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Auckland’s long term water resilience on track as Council, Watercare commit to ambitious targets

Published: 22 April 2021

Auckland Council and Watercare have jointly committed to adopting ambitious targets designed to reduce Aucklanders’ use of drinking water by 20 per cent over the next 30 years to create a city more resilient to impacts of drought and climate change.

The move is a significant step forward in the demand management aspect of the council’s water strategy 2021 – 2050, which aims to protect and enhance te mauri o te wai/the life-supporting capacity of water, to create a future of water security for Tāmaki Makaurau.

Councillor Richard Hills, Environment and Climate Change Committee chair, who leads Auckland’s long term water strategy, says: “The council group’s adoption of targets to reduce the use of drinking water signals a step-change in how we value water.

“Residents across Tāmaki Makaurau have shown leadership in water conservation during the recent drought, and it’s important we lock this behaviour in for the long term as we face the ongoing effects of climate change,” says Cr Hills.

Mayor Phil Goff says: “Conserving water and not wasting it becomes more and more important with increased demand from population growth and the increased frequency of droughts caused by climate change.

“As Aucklanders have demonstrated in the last year, we can collectively save tens of millions of litres of water a day without affecting the quality of our life.

“We have done this by taking easy steps ourselves to cut waste, by not using potable water for things like watering our gardens and by reducing water leaks. Businesses have done exceptionally well finding alternative sources for irrigation and for use on construction sites.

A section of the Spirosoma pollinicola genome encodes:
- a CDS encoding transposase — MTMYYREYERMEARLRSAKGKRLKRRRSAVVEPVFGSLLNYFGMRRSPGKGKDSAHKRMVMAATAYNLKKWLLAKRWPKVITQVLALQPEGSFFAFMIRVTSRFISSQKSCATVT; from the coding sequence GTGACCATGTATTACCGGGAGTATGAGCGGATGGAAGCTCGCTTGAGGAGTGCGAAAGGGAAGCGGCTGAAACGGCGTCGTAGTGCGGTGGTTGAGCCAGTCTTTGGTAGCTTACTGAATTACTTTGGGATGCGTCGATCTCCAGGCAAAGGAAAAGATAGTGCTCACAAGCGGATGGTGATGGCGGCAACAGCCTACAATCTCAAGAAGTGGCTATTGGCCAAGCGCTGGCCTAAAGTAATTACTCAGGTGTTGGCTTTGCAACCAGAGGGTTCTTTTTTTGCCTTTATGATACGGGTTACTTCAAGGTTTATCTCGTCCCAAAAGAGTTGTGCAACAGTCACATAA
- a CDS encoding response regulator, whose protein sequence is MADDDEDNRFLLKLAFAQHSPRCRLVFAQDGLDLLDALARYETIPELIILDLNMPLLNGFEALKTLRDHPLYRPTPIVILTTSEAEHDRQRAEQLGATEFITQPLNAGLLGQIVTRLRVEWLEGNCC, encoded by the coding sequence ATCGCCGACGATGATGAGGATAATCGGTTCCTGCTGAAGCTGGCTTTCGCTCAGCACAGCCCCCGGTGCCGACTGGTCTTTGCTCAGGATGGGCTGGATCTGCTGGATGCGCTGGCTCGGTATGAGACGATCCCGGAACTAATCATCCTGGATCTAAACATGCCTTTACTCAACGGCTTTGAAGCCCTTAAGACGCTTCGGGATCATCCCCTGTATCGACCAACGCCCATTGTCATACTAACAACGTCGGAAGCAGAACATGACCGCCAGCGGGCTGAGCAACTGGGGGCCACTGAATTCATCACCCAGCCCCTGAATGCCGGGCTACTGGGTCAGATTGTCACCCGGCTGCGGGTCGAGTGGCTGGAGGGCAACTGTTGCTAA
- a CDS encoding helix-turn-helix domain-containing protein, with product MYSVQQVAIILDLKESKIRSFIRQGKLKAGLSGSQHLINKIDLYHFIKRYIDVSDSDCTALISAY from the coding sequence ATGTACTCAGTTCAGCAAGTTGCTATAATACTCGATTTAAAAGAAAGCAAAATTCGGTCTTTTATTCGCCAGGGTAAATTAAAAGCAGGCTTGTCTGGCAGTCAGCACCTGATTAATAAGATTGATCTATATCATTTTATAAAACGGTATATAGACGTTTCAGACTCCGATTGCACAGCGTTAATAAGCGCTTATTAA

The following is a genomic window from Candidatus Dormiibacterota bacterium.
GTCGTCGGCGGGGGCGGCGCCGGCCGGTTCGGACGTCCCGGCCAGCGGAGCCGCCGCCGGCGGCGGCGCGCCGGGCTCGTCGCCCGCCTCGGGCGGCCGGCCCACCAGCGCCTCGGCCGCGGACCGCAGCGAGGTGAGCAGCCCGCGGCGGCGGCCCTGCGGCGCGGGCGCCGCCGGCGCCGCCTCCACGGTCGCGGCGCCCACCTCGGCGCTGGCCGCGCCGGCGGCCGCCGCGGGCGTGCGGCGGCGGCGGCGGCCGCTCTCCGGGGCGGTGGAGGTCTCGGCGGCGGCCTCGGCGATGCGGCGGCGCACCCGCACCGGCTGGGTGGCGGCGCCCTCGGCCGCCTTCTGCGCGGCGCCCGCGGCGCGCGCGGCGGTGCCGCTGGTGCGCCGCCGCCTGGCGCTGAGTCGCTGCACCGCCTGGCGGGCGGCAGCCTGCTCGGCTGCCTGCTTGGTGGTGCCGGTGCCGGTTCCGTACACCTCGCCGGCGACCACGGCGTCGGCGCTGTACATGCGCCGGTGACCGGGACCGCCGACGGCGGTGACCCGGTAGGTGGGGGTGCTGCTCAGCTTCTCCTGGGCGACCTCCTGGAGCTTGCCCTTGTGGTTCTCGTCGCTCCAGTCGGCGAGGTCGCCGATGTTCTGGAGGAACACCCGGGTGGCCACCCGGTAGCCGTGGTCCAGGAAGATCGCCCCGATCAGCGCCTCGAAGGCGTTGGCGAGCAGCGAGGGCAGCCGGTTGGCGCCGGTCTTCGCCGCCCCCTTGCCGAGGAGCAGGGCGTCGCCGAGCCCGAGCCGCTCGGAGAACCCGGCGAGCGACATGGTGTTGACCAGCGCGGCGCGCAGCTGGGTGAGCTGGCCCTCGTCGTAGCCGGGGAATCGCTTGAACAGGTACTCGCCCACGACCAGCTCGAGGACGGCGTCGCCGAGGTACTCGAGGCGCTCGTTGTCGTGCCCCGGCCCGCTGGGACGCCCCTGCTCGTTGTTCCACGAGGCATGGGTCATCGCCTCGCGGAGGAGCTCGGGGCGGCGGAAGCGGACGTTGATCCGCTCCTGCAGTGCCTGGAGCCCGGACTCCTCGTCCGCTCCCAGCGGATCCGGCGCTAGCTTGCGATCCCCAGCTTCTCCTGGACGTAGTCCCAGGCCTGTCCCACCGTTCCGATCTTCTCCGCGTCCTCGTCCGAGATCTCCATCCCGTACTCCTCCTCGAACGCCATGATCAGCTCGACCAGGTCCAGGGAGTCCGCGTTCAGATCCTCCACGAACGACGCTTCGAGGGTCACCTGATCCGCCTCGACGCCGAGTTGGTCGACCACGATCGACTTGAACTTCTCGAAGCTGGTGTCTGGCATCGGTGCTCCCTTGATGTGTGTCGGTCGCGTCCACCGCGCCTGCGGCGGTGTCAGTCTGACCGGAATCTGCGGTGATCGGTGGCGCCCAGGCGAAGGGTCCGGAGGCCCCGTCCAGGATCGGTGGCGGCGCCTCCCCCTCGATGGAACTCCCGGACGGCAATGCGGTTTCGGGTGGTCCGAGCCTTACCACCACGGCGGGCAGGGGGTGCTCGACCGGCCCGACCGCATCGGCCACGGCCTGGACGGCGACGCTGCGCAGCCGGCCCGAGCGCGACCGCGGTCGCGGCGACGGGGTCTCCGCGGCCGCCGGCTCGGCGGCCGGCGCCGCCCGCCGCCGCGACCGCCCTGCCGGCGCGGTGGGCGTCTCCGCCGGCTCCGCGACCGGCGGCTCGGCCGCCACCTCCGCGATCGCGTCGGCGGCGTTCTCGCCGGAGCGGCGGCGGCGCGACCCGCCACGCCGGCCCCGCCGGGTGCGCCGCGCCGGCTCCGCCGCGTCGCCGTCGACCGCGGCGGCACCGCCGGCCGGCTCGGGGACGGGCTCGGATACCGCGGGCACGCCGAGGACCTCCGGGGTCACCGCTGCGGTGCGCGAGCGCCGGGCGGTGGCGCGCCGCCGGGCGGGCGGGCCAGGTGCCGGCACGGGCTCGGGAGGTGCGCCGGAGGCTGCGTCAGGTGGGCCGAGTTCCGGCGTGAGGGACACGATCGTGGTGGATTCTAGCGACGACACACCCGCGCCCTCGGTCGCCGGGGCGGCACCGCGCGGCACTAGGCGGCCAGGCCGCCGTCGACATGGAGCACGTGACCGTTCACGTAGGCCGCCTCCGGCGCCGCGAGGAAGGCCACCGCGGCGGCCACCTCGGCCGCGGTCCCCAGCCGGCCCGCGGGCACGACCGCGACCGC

“With the use of technology and by utilising new sources of water such as rainwater tanks, we can make big economic and environmental savings. Setting new, lower consumption targets gives us the incentive to do this,” Mayor Goff said.

One of the key principles used to develop the long-term water usage targets was ensuring we didn’t use water pricing as a lever to reduce customer demand. Instead, the aim is to educate people and create a more efficient and smarter system that allows for new technologies over time, and which lead to behaviour change.

Demand management is designed to operate in tandem with infrastructure investment, including securing alternative drinking water sources for the long term. Demand management is also just one aspect of the council’s water strategy 2021 – 2050, which will cover stormwater, wastewater and freshwater networks.

Watercare Deputy Chief Executive Marlon Bridge says: “Auckland will grow and change dramatically over the next 30 years, and right now we have an opportunity to influence new behaviour at the same time as we evolve our infrastructure.

“We have started the rollout of smart meters in Auckland schools and large commercial water users. The extra information has been valuable in allowing these customers to identify leaks and monitor consumption more closely. The targets that we are setting here are challenging but I believe they will inspire the innovation required for change,” Bridge says.

Technology is a key component of the council group’s water demand management strategy, which includes installing smart meters in all homes by 2034, and investing in a smart, efficient network to monitor and keep leakage to no more than 13 per cent.

Other measures include:

  • increasing water efficiency education to change behaviour,
  • requiring new homes to be water efficient
  • requiring new homes with stormwater tanks to be plumbed in for internal and external non-potable use by 2025.

The Auckland Plan 2050 estimates that over the next 30 years the region’s population could grow by another 720,000 people to reach 2.4 million.

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